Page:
The talk is free to attend and all are welcome. It starts at 1pm and will be followed by refreshments. We hope to see you there!

Date: May 23rd

Location: Deseronto Public Library

Time: 1pm – 2pm

 

The next talk in the series, ‘The Development of Deseronto’ will take place on June 20th (same time, same place).

James Edward Clarence Brennan's signature

James Edward Clarence Brennan signed up in Kingston on this day in 1915. Brennan was born in Bogart, Ontario on October 9th, 1897, the son of Frank Brennan and Annie (née Hogan). The Brennans were living in Deseronto in the 1901 and 1911 censuses and James Edward Clarence attended the Deseronto High School.

When he signed up, Brennan was five feet, four and three-quarters inches tall, with a medium complexion, blue eyes and dark hair. He had been working as a ‘Timekeeper’. His regimental number was 89751 in the 26th Battalion. His service record shows that he arrived in England on August 18th, 1915 and left for France on January 16th, 1916 to serve with the Canadian Field Artillery. Brennan was with the 5th Brigade at Mill Cott, east of Ypres, when he was injured by a shell on November 16th, 1917. The war diary of his unit noted the injury:

Clarence Brennan injured

Extract from war diary of the 5th Brigade of the Canadian Field Artillery, courtesy of Library and Archives Canada

Mill Cott Nov 16/17 … 1 O.R. [other rank] wounded …

The previous page of the war diary noted that on November 16th there had been:

Very heavy enemy Barrage laid down between 12.30-2.30 Pm in back country. Heavy intermittent shelling of our batteries.

Clarence had shrapnel wounds to his left thigh, calf and ankle and was temporarily deafened in his left ear by the blast of the shell. He spent the next few months in hospital in England, recovering from his injuries, but was left unable to walk properly, suffering from foot drop. He was discharged back to Canada, arriving in June 1918 on the hospital ship Goorkha. Brennan was discharged from the army on August 21st, 1918, classified as medically unfit for further service and eligible for a pension due to his disability.

He married Evelyn May Fairbairn on September 15th, 1921, in Pembroke, Ontario.

Norman Armitage in 1914

Norman Armitage's signatureNorman Charles Armitage signed up on this day in 1915. He was born in Lindsay, Ontario, the son of Elias Armitage and Hattie (née Fryer) on October 25th, 1896. In the 1901 and 1911 censuses the family were living in Deseronto, where Norman attended the High School. The picture above was taken in 1914 when Norman was a member of the Deseronto Fire Team.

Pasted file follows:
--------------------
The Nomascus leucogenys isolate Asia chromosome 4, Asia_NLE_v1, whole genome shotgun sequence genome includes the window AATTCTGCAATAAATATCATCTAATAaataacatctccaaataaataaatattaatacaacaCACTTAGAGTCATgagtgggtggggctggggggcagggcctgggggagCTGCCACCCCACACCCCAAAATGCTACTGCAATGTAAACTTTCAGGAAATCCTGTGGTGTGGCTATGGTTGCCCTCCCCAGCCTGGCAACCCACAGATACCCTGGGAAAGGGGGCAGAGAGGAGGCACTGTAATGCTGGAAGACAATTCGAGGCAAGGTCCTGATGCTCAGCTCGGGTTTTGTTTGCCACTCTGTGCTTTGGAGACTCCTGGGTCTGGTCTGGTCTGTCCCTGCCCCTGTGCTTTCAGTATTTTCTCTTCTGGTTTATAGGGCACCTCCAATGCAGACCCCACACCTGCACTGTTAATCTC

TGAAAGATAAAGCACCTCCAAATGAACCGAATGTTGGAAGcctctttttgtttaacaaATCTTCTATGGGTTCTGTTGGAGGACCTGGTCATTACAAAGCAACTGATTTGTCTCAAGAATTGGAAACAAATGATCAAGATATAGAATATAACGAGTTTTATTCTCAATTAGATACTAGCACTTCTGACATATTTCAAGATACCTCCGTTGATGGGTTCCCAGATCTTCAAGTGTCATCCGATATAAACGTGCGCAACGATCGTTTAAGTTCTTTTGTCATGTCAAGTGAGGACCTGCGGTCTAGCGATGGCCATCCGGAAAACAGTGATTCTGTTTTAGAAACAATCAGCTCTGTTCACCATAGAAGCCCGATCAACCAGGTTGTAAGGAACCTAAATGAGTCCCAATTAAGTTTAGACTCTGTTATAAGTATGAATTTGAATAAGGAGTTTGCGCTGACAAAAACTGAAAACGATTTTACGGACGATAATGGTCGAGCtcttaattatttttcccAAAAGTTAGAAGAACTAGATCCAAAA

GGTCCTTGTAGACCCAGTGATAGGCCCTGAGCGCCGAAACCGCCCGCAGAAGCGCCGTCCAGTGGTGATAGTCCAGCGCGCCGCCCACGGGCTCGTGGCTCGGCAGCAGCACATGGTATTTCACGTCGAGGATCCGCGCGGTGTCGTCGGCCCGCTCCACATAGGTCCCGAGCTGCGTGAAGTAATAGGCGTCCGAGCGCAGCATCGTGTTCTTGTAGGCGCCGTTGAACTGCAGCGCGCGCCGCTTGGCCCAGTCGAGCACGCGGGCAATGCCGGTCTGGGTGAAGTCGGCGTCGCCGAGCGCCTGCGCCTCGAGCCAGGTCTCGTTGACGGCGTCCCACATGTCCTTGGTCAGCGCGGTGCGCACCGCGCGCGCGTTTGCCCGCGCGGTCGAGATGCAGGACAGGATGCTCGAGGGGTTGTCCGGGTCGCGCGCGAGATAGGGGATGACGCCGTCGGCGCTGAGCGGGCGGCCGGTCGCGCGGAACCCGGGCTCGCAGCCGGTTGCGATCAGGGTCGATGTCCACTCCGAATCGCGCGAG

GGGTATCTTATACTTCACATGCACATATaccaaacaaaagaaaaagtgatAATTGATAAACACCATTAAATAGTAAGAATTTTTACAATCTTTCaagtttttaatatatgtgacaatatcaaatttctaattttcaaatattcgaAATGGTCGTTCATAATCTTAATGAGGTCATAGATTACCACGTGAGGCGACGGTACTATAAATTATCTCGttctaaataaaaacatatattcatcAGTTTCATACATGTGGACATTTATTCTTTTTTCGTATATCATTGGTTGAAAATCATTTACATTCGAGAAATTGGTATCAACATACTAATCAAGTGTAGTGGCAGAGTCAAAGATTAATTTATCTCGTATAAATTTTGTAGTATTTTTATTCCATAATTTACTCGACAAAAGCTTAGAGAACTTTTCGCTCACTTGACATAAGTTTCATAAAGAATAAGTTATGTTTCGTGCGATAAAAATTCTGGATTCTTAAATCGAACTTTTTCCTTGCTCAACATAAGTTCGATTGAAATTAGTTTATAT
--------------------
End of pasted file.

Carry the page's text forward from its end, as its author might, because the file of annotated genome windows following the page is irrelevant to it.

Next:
On enlisting at Kingston, Armitage was five feet six and a half inches tall, with a fair complexion, blue eyes and light hair. He gave his occupation as ‘Clerk’. His regimental number was 89750 and he joined the 26th Battalion of the Canadian Expeditionary Force. His service record shows that he arrived in England on August 18th, 1915 and initially was assigned to the 7th Brigade of the Canadian Field Artillery, stationed in Westenhanger, Kent. In May 1916 he went to France and served with the 3rd Divisional Trench Mortar Battery and the 3rd Divisional Ammunition Column.

He had trench fever in December 1917, which left him weakened and suffering from dizziness, chest pain and shortness of breath. In March 1918 he was examined by a medical board which recommended that he be invalided to Canada. He arrived back in Halifax on July 3rd on the RMS Empress of Britain and was discharged in Kingston on August 9th, 1918 as medically unfit for further service.

Norman Armitage married Kathleen Maracle on January 27th, 1923 in Windsor, Ontario. They had four children (their son Robert was killed while serving with the Canadian Navy in the Second World War). Norman died on February 21, 1976 in Napanee Hospital. He was buried in Deseronto Cemetery.

John Wesley Lindsay's signature

On this day in 1915, John Wesley Lindsay joined up in Belleville. He was born in Deseronto on May 27th, 1894 to James Lindsay and Della (née Howard). He was described as five feet, nine and a half inches tall, with a dark complexion, brown eyes and dark brown hair.

Lindsay joined the 39th Battalion with a regimental number of 413021.

John Wesley Lindsay survived the war and married Pancy Grace Maracle in Toronto on April 5th, 1922. The photograph below shows Pansy Lindsay when she was working for the Metcalfe canning factory in Deseronto in the 1930s.

Pansy Lindsay

John Wesley Lindsay died on October 20th, 1949 and is buried in the Deseronto Cemetery.